Given how much "toxic" masculinity there is around these days - just this morning, some jerk in Northern Cali joined the growing list of lethal shooters, at a children's elementary school, no less - well, I thought I'd begin with a memoir from a non-toxic Hollywood male.

BORN STANDING UP: a comic's life by Steve Martin, published by Scribner's

"I was not naturally talented - I didn't sing, dance or act - though working around that minor detail made me inventive.  I was not self-destructive, though I almost destroyed myself. In the end, I turned away from standup with a tired swivel of my head, until now," writes Steve Martin, in the first chapter of this fascinating self-analysis of his 18 year career as a standup comic.  Martin adds: "I was seeking comic originality, and fame fell on me as a by-product."

This is not a new book - it's been out 10 years already - but it has sat on my shelf for some-time now, unread.  I am suspicious of celebrity culture of any kind, and self-analysis is usually of the most superficial variety with such folk.  But Steve Martin has been more unpredictable than most, branching out to playwriting, literary fiction, painting, musicals.  And I found his book to be unexpectedly and delightfully insightful, both into the formation of "Steve Martin, standup" who became the first comedian to play stadiums, and into the art of standup comedy itself.  Steve Martin spent years as a standup failure, bombing hard and often.  He lost managerss, he lost lovers, he had no money. His father never believed in him and was clearly hoping he would call it quits.  Even the months before his stardom were filled with gigs with small audiences and loud hecklers.  How and why did it change?  Read the book and find out.  I was deeply impressed with the honesty and humility with which Martin was able to view his own development as an entertainer and creative force.   He comes across as a flawed but genuinely good guy, a private person from Orange County who is well aware of the demands of celebrity, keeping it at as great a distance as he can afford to.

STUPID KID by Sharr White, Directed by Cameron Watson

Joe Hart, Taylor Gilbert, Rob Nagle, Allison Blaize, Ben Theobald (Brian Cole)

There are sometimes when the opening scene of a new play is so original and mind-blowing that I worry about how the rest of the play is going to be able to continue on this level, much less top it.  Such was the case with Sharr White's Stupid Kid at the Road.  The play opens with a knock on a door - suddenly Chick (Ben Theobald), a wayward man in his late 20s, is facing his father Eddie (Joe Hart) on the threshold of the run-down family home.  "Who are you?" Eddie keeps asking, and he seems unable to comprehend that this stranger at his door is actually his son.  Soon mother Gigi (Taylor Gilbert) joins the fray, and things only get more wildly out of control.  What's so winning about this opening scene, from a playwright's point of view, is that the three major characters are established and we begin to get a glimpse of the terrible tragedy/media event 14 years earlier that changed their lives - all without ever slowing down the play or compromising its reality to give us any exposition.  The play has raised several intriguing questions without giving away any crucial information.  Soon after this, the "toxic masculinity" in the play is introduced in the character of Uncle Mike (Rob Nagle).  Uncle Mike was the town sheriff, until he was unceremoniously removed.  Now he's running for town judge to get his revenge.  Uncle Mike has moments of greatness, but his character ends up raising more questions than the play is able to answer, chief among them: why would a man so concerned with power and domination rent a boy's room in his sister's run-down house for the last 14 years?  Given the depth of sadism, maybe he needs people to dominate; but other questions emerge that simply prove to be too big for this play to deal with.  Still, it's a terrific production, with great costumes by Kate Bergh and a wonderfully-detailed set by Jeff McLaughlin.  It has six more performances and is worth catching.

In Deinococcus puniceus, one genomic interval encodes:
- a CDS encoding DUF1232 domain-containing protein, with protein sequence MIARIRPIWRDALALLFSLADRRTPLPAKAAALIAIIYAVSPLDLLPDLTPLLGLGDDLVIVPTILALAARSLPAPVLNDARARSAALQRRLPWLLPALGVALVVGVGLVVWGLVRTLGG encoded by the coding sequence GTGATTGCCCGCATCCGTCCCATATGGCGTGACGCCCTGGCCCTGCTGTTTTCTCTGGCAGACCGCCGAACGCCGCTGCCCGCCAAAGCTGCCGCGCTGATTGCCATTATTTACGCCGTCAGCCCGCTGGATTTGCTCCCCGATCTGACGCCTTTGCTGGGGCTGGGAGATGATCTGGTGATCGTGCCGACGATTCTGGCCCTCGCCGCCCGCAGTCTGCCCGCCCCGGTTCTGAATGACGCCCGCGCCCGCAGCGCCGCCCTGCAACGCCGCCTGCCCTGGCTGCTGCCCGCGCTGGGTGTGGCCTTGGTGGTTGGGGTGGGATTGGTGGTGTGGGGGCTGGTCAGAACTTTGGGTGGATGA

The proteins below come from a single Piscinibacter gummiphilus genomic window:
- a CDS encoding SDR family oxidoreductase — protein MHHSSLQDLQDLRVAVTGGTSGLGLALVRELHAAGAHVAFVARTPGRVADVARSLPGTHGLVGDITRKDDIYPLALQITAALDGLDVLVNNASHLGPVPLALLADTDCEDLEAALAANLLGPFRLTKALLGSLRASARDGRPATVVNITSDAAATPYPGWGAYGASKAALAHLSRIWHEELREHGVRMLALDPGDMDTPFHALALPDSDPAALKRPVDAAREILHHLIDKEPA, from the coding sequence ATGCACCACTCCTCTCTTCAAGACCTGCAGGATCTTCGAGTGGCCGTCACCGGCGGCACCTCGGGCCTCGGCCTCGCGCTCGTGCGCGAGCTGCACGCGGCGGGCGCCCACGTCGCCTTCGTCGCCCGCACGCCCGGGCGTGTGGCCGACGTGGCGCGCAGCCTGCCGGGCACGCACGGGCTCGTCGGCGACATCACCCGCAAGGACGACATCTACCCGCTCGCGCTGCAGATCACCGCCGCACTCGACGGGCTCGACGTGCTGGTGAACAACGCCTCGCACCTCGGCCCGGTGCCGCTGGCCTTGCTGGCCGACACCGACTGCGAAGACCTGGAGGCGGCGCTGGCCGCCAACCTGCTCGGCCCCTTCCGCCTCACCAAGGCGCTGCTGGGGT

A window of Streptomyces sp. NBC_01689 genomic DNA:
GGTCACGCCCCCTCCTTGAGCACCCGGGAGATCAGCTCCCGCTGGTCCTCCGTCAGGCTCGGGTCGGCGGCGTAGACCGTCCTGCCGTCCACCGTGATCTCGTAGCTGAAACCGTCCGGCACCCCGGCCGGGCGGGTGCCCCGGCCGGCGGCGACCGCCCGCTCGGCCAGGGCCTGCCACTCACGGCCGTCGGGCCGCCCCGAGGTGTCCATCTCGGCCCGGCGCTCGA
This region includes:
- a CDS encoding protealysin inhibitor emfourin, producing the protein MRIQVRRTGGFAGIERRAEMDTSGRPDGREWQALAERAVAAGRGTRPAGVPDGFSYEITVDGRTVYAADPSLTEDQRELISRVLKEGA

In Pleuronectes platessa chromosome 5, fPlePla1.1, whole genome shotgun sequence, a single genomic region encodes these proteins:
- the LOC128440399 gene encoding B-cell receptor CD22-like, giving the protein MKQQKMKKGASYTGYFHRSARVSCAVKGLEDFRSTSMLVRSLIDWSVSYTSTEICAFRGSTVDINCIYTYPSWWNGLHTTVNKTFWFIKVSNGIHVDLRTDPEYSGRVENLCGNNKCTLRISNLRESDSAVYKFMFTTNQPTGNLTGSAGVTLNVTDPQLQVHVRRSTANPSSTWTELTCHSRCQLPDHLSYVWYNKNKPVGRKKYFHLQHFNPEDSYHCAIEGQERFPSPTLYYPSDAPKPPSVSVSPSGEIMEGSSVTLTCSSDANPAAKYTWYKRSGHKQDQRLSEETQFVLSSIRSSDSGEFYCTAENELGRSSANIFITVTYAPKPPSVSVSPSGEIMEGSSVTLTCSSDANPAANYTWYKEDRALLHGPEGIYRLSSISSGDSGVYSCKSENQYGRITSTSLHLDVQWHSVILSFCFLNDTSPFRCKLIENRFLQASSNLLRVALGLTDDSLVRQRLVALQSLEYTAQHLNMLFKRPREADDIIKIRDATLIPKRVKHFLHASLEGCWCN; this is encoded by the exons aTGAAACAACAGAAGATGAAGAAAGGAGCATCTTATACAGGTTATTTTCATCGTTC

LES LIASON DANGEREUSES by Christopher Hampton, from the novel by Choderlos de Laclos, directed by Robin Larson

Reiko Aylesworth and Henry Lubatti in the Libertine cast (Geoffrey Wade)

This would seem to be the perfect play for right now, dealing as it does with the sexual misdeeds of two 18th Century aristocrats, La Marquise de Merteuil and Le Vicomte de Valmont, who conspire together to pray upon the more vulnerable members of their society.  There's even this quote from a mother to her teenage daughter in the early moments of the play, regarding why Valmont continues to be received in polite homes, despite his tawdry history: "You'll soon find that society is riddled with such inconsistencies, we're all aware of them, we all deplore them, and in the end, we all accommodate them."   As Jenny Lower pointed out in her Stage Raw review, this could be a description of how Harvey Weinstein's uncouth behavior and violations went unpunished for so long.